Initially, America sent troops to Vietnam to help secure the country against invasion by Communist forces. The first group of Americans arrived in late 1959 and early 1960 and by early 1961 there were 100 soldiers from the United States stationed in Vietnam. By 1964, over 5500 Americans had been killed in Vietnam and over 70,000 injured.
Following its loss at Bien Dien Phu, France negotiated an independence accord in Geneva with the victors Vietnam Minh. Vietnam would be separated by a demilitarized zone (the DMZ), with the French withdrawing from Vietnam north of the zone and the Vietnamese Minh retreating from the south. The two countries agreed to share sovereignty over their common area.
The partition took place in 1954, when the government of Prime Minister Diem decided to withdraw from Cambodia because of pressure from Washington to stop supporting North Vietnam's communist regime. This decision led to the creation of a serious security problem for South Vietnam: Without any military forces of its own, what could it do to protect itself?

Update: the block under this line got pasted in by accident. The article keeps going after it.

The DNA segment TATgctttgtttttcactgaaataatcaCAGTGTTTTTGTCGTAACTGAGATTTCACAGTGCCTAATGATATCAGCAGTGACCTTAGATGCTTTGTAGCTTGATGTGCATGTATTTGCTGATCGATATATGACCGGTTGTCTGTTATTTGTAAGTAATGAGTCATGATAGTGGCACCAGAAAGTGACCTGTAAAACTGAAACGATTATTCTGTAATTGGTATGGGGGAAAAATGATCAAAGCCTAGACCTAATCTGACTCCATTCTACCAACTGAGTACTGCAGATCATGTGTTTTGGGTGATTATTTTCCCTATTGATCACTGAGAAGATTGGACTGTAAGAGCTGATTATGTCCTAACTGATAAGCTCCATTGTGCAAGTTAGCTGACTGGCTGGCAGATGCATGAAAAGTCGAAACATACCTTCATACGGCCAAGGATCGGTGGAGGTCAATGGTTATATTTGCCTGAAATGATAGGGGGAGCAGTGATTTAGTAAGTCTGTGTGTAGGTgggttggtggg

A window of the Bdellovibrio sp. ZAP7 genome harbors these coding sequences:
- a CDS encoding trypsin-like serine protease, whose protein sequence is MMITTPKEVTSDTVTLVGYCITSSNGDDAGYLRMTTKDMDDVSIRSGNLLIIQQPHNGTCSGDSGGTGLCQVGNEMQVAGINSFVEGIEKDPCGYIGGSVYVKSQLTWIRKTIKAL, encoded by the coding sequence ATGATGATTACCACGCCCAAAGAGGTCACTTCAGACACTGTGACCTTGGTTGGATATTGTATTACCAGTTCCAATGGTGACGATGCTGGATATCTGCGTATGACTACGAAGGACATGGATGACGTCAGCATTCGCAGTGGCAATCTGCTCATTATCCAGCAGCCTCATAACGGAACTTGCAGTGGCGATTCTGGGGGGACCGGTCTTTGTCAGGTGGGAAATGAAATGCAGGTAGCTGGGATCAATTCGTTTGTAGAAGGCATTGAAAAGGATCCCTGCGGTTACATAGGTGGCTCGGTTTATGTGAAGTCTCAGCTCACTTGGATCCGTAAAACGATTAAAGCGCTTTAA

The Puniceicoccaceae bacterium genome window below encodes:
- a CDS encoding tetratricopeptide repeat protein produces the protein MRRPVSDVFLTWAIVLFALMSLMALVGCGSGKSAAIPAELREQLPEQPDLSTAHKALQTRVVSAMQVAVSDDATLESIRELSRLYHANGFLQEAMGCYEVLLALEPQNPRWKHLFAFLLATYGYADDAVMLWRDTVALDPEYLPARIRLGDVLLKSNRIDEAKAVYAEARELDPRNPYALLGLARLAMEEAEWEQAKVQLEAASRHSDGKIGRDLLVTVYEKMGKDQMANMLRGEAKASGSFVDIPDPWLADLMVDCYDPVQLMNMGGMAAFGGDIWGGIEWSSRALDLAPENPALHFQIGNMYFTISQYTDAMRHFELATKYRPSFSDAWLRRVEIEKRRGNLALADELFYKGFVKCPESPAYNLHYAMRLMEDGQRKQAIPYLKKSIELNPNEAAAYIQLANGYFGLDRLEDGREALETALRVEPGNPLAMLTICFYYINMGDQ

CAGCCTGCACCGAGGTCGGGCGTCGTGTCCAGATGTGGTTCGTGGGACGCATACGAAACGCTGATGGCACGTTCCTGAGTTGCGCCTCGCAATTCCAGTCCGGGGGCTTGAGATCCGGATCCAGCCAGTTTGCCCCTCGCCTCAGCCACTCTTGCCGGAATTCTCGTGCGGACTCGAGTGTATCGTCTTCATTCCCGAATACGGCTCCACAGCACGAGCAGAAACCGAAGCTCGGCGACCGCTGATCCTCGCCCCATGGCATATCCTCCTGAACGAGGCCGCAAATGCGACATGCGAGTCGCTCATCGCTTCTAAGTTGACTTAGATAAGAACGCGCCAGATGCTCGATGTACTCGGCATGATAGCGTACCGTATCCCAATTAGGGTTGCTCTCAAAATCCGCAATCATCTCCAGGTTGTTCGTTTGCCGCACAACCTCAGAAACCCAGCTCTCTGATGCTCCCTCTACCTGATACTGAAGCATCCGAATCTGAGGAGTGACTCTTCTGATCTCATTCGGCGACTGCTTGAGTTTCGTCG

The solution was suggested by U.S. officials who had been informed about Diem's plans. They proposed that South Vietnam ask for assistance from its old enemy, the United States. America was willing to help; it wanted to get rid of its last European colonial possession and saw this project as the best way forward for both countries. So beginning in 1955, American soldiers began to arrive in South Vietnam on a permanent basis through what were called "military advisors." They were meant to help the young country's armed forces develop themselves but they ended up providing much more than that.
The number of Americans working with South Vietnam's army increased from 1,200 in 1955 to 12,500 in 1965.
As a result of the First Indo-China War, the Vietnamese Demilitarized Zone was constructed as a dividing line between North and South Vietnam. It became significant during the Vietnam War as a battlefield delineation dividing North and South Vietnamese areas. The war ended with neither side able to claim victory or defeat. Instead, a temporary peace was agreed to by both sides, who would later break out in open conflict again.